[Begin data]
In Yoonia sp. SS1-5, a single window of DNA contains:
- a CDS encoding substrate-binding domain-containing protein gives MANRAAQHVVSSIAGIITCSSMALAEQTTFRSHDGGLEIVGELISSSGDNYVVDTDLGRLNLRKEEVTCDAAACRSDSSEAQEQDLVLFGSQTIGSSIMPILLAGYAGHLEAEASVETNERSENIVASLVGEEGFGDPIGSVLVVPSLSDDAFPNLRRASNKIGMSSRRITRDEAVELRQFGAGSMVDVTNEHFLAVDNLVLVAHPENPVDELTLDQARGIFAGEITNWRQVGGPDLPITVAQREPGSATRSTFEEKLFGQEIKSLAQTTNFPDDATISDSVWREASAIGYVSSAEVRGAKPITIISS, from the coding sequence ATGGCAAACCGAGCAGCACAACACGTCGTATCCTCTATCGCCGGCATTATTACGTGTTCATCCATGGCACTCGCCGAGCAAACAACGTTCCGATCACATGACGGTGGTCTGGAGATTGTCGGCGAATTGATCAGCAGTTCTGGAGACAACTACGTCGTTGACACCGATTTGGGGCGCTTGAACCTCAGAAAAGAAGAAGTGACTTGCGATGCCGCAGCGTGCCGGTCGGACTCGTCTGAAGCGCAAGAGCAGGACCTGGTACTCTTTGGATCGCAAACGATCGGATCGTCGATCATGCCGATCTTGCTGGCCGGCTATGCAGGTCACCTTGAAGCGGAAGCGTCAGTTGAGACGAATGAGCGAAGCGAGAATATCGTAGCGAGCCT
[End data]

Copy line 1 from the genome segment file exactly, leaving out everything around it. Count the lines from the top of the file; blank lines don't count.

In Yoonia sp. SS1-5, a single window of DNA contains: